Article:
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ERIC Number: ED480140
Record Type: Non-Journal
Publication Date: 2003-Aug
Pages: 39
Abstractor: N/A
Reference Count: N/A
Contextual Complexity and Violent Delinquency among Black and White Males. Institute for Research on Poverty Discussion Paper.
Bruce, Marino A.
Most social scientists assert that Whites and African Americans exist in different economic, political, and social environments and that these contextual differences contribute substantially to group differences in violence and other antisocial outcomes. This paper uses data from the National Longitudinal Study of Adolescent Health and structural equation modeling to compare a model of violent delinquency among black adolescents to one among white adolescents. Participants were 12,105 students in grades 7-12, who completed an in-school questionnaire. Results indicated that many of the factors leading to violence among black and white teens were the same. However, context led to racial differences in violent delinquency. White adolescent behavior was more sensitive to community characteristics than black adolescent behavior. The results associated with black adolescents could be attributed to exposure to community deprivation. Neighborhood poverty and unemployment levels as well as parents' education and nontraditional family structures had substantial effects on the behavior of both black and white adolescents. Social class offered some protection against adverse outcomes associated with risky behavior, although the strength of this protection was conditioned by race. (Contains 68 references.) (SM)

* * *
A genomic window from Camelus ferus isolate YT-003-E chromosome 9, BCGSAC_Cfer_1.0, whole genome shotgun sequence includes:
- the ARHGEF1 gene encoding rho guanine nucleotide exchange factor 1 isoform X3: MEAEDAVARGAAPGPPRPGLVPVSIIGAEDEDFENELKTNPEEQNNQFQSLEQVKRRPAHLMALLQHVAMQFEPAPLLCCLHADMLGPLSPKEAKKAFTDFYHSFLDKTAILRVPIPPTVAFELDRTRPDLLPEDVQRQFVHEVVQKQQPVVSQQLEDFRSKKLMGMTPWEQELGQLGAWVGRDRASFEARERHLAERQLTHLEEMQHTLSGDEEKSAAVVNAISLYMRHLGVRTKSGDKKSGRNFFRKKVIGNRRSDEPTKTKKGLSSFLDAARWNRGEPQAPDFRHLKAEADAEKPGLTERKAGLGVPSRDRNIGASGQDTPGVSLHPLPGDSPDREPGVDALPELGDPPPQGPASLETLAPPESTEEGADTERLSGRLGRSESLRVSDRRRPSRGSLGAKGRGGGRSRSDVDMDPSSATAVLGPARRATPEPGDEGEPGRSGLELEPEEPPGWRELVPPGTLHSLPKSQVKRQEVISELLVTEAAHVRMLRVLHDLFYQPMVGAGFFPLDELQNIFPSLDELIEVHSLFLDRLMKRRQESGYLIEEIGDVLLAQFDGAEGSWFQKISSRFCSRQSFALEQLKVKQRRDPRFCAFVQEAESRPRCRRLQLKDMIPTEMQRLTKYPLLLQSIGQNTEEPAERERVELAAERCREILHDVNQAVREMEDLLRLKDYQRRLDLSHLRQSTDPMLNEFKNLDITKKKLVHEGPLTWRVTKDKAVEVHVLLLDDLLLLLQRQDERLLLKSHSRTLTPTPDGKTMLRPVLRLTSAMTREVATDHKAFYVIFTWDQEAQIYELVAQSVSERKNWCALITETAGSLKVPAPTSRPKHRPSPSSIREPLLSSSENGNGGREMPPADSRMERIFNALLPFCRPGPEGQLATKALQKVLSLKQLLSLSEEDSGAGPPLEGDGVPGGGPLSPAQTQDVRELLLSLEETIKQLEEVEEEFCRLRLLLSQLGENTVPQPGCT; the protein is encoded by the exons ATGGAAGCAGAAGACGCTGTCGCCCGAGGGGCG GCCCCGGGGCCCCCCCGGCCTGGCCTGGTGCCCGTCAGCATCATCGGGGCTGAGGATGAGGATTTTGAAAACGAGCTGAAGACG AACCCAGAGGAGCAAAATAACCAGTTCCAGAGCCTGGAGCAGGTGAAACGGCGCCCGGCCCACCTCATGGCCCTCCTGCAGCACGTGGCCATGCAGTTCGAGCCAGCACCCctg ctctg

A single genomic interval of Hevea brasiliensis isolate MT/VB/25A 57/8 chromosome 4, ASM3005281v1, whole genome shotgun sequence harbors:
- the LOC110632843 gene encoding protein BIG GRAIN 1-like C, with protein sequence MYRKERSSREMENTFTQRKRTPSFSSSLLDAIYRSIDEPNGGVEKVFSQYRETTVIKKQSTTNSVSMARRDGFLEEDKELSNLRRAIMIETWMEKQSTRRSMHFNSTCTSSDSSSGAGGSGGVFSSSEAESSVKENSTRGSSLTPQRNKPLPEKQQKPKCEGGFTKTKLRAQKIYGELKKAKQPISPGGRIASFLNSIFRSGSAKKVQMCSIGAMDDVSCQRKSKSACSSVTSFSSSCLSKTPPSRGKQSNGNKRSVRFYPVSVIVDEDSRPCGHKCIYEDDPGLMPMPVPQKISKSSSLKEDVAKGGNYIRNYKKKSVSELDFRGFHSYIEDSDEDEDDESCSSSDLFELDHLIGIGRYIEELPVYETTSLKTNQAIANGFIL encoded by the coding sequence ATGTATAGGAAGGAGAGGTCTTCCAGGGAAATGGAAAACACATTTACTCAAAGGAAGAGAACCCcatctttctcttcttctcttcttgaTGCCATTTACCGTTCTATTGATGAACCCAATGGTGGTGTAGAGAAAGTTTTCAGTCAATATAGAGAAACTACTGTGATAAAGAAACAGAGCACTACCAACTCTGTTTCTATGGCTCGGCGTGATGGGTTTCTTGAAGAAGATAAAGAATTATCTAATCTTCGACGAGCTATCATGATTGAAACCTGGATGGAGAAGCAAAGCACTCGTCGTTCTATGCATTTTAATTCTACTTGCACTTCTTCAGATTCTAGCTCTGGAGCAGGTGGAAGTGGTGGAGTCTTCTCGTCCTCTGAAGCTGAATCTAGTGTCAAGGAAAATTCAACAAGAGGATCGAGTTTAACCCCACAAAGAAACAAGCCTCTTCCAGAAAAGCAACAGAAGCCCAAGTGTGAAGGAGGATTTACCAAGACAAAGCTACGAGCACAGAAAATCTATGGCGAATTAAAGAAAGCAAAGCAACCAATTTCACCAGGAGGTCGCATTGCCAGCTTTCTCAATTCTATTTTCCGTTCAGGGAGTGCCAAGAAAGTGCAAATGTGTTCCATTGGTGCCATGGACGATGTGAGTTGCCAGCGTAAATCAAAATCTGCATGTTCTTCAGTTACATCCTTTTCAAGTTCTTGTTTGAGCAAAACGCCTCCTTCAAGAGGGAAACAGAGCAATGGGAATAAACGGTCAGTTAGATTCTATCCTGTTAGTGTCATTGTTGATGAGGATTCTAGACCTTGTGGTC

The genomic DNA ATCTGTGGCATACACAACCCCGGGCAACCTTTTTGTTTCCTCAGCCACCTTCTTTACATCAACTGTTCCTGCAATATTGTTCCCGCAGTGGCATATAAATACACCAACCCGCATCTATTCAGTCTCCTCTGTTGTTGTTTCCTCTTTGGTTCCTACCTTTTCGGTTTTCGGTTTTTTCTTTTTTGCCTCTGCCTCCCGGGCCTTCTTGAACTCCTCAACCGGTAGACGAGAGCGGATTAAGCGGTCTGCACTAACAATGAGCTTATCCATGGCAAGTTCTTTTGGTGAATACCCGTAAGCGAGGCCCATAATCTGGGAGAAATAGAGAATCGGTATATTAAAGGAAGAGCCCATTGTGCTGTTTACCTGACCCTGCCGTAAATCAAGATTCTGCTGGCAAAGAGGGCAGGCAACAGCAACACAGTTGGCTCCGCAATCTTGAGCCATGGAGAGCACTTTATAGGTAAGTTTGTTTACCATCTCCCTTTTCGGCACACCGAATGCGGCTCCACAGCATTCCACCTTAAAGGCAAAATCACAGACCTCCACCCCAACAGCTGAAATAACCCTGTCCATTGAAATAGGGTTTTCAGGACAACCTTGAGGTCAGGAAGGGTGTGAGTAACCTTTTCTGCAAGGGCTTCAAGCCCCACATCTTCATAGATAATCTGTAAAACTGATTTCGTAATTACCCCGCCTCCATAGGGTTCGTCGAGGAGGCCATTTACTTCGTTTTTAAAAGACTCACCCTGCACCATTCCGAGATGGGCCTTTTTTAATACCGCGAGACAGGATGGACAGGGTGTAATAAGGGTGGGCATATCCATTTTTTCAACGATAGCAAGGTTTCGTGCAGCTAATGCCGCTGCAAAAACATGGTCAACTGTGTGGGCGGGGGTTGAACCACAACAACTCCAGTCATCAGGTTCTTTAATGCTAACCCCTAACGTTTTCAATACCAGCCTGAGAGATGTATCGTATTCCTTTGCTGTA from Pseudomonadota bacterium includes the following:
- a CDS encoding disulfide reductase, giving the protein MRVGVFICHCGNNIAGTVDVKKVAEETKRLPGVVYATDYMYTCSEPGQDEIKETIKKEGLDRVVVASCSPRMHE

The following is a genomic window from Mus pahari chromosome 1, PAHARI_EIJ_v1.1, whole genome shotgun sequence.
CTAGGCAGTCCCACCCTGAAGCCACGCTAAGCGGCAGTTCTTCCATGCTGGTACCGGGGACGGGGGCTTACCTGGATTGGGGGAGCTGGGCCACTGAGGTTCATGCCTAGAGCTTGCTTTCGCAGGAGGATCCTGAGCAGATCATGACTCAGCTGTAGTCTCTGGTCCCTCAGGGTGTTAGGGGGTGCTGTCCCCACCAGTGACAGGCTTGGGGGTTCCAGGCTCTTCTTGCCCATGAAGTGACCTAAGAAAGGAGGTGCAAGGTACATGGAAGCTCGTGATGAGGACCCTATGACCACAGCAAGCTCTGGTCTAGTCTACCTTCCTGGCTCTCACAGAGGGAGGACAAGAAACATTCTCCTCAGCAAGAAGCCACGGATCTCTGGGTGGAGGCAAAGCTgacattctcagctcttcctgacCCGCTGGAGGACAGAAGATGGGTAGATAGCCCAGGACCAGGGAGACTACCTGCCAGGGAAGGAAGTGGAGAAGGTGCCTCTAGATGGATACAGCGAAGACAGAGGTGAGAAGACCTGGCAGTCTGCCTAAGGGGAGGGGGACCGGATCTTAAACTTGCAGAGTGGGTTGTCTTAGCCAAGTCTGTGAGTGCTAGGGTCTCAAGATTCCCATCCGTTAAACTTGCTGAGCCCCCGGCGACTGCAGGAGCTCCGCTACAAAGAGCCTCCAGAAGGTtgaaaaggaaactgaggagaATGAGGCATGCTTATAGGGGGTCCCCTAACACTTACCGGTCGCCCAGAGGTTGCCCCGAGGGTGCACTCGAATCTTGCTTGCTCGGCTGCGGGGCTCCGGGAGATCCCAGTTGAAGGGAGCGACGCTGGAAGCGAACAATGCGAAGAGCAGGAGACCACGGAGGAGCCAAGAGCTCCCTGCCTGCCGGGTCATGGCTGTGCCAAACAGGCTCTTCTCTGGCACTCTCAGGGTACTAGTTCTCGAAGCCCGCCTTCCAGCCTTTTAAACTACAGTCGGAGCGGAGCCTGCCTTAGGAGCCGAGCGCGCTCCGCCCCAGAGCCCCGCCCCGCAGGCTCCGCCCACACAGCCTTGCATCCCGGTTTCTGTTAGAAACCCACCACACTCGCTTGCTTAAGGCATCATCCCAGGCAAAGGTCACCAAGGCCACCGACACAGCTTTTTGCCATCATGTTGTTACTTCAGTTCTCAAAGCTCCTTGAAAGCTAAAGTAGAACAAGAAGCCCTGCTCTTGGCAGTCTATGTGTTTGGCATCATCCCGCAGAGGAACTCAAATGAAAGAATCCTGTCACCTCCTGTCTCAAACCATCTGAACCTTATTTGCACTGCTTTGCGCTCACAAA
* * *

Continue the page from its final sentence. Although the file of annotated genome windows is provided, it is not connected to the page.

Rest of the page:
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Publication Type: Reports - Research
Education Level: N/A
Audience: N/A
Language: English
Sponsor: N/A
Authoring Institution: Wisconsin Univ., Madison. Inst. for Research on Poverty.
Identifiers - Assessments and Surveys: National Longitudinal Study of Adolescent Health